Gift-giving can be a particularly difficult undertaking. It takes knowing the gift recipient well enough to have an idea of what they would like, and also choosing between the thousands and thousands of options out there. And sometimes it involves giving the chosen hero just the right magical implement so they can proceed to save the world. From enchanted artefacts to lovingly handmade crafts and sweet treats with a terrible twist, we look at the most iconic gifts from some of the best-loved books in literature.

The Cloak of Invisibility from Harry Potter

Simply put, Harry Potter has been the biggest literary phenomenon since The Lord of the Rings. And though many have tried, no other book series in recent memory has been able to capture the hearts (and wallets!) of readers quite as well – and few other stories are as chock-full of magical toys, tools and inventions as Rowling’s tale of The Boy Who Lived. From flying broomsticks to enchanted mirrors and curious treats, the tales have no shortage of enchanted objects we all wish were real.

La crème de la crème? That spot goes to Harry’s trusty invisibility cloak, introduced in the first book of the series, Harry Potter and the Philosopher’s Stone, when Hogwarts Headmaster Albus Dumbledore gifts it (back) to him at Christmas, and which aids and accompanies him throughout all seven books through pranks, mischief and all sorts of dangerous and momentous adventures. If the 2016 play Harry Potter and the Cursed Child is to be taken into consideration, Harry eventually passes it on to his children.

Willy Wonka’s Chocolate from Charlie and the Chocolate Factory

Charlie Bucket and his family are very poor. So poor that his four grandparents sleep huddled together in the same bed. So poor that the family subsists on just bread, potatoes and cabbage. So poor that Charlie gets only one delicious Wonka chocolate bar for his birthday each year. But that’s what makes the treat so special: Charlie’s parents save what precious little money they have in order to gift their son that one special thing on that one very special day. And though his birthday chocolate bar would not be the one containing the life-changing coveted Golden Ticket that grants entry to Willy Wonka’s mysterious chocolate factory, it nevertheless symbolises the authentic love, generosity and warm-heartedness of Charlie’s family – values which contrast greatly to those of the other children who join the factory tour, and whose visits end in circumstances befitting their selfish, greedy characters.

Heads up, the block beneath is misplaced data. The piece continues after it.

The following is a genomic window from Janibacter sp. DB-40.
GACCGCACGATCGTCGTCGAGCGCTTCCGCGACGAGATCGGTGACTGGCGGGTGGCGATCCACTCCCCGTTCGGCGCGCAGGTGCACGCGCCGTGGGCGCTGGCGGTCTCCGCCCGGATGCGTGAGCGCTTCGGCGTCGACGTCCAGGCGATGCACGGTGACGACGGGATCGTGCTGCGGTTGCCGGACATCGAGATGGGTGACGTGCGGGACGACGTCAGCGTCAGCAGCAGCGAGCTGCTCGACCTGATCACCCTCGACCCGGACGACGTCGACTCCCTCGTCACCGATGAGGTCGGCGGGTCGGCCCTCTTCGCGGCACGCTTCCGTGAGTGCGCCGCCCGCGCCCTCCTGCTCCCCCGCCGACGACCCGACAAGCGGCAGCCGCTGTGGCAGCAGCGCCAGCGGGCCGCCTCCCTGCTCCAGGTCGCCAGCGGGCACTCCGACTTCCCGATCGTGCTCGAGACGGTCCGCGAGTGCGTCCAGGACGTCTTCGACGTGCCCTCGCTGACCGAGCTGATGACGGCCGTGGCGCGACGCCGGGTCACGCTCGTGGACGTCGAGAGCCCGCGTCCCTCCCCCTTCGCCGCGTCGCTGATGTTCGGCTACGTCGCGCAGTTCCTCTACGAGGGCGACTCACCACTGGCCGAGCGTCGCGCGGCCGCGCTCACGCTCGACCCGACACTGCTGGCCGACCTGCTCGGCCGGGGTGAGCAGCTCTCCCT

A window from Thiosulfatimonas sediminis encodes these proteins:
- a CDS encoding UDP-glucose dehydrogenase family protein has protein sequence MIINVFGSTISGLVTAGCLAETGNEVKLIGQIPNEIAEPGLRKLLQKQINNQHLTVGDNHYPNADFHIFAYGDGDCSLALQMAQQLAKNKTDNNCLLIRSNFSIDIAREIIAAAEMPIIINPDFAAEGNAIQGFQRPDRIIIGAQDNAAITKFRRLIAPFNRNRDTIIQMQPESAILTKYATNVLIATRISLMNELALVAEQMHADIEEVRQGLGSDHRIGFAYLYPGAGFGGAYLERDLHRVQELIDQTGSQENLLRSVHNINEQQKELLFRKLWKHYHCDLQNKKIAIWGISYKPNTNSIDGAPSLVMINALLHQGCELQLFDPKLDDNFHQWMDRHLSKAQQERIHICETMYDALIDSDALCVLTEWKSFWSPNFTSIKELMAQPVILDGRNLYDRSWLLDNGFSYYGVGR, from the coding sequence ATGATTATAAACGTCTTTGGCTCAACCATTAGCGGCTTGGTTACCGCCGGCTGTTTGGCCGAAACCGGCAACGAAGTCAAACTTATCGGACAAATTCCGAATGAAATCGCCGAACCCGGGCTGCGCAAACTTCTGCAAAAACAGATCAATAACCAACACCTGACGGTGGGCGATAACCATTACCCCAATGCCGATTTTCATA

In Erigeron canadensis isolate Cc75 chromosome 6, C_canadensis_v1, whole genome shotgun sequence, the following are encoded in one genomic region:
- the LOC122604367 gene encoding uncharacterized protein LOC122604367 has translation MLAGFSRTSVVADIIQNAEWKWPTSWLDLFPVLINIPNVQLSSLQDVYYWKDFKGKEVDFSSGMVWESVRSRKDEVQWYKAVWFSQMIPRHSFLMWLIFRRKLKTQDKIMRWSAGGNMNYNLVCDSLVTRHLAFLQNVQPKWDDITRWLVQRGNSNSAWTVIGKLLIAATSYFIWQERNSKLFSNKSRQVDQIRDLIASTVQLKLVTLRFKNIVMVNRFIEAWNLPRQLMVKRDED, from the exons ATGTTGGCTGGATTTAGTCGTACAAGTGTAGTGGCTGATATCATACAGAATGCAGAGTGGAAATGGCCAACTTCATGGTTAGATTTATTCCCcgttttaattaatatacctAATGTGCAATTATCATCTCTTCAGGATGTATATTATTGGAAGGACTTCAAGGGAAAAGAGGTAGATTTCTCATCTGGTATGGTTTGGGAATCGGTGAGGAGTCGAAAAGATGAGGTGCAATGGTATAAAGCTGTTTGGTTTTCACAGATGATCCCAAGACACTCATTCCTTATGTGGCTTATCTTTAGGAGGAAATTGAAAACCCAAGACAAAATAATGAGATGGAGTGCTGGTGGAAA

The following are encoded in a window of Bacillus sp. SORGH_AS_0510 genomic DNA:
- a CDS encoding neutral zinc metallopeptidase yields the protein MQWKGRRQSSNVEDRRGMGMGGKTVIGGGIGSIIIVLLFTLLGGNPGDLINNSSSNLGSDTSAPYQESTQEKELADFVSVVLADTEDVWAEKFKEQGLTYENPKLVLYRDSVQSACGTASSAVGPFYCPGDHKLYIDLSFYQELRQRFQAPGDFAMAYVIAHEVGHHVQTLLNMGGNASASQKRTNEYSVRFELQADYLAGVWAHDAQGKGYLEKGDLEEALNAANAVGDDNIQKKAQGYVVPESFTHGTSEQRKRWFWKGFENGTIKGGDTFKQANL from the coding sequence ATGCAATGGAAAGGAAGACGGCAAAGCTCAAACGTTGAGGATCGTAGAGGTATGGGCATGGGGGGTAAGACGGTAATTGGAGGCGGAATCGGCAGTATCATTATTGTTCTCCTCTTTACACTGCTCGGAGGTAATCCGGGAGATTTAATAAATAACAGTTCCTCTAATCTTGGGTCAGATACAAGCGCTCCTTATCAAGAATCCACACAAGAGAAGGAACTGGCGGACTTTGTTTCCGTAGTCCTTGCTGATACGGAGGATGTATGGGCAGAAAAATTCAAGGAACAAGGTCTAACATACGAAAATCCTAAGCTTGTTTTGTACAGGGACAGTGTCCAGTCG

Riptide from Percy Jackson

Can you imagine if your favourite pen suddenly turned into a sword? Crazy, right? Not too crazy for author of the Percy Jackson novel series, Rick Riordan, to dream up. Riptide is first given to Percy by Chiron, a hero trainer disguised as one of Percy’s teachers, so that he can defeat Alecto, a Fury (vengeful spirit of the underworld) who is also in disguise as a teacher. Chiron then briefly takes it back, but returns it to Percy right before he leaves for an important quest. That’s when he finds out that the sword has “a long and tragic past”, and that it can never be lost – it will always return to its owner. The sword/pen accompanies Percy throughout many battles and adventures. Versatile, practical and trustworthy – not to mention a beautiful if heavy-handed metaphor for the power of the written word – it’s the perfect gift for any intrepid half-blood.

Icarus’ Wings from The Metamorphoses

Have you ever been warned not to “fly too close to the sun”? The phrase derives from ancient Greek mythology, specifically the tragic tale of Daedalus and his son Icarus, who (for a series of complicated reasons we won’t try to explain here) attempts to flee the island of Crete with two sets of wings that Daedalus, being a great inventor, crafted himself out of feathers and wax. Before departing, Deadalus warns his son about flying too low, for fear of the sea wetting the feathers and making them heavy, or too high, for the heat from the sun could melt the wax that held the wings together. Yeah, guess what Icarus did. An incredible gift that, while ultimately squandered, warns the rest of us against the foibles of complacency and hubris.

The Starks’ Direwolves from A Song of Ice and Fire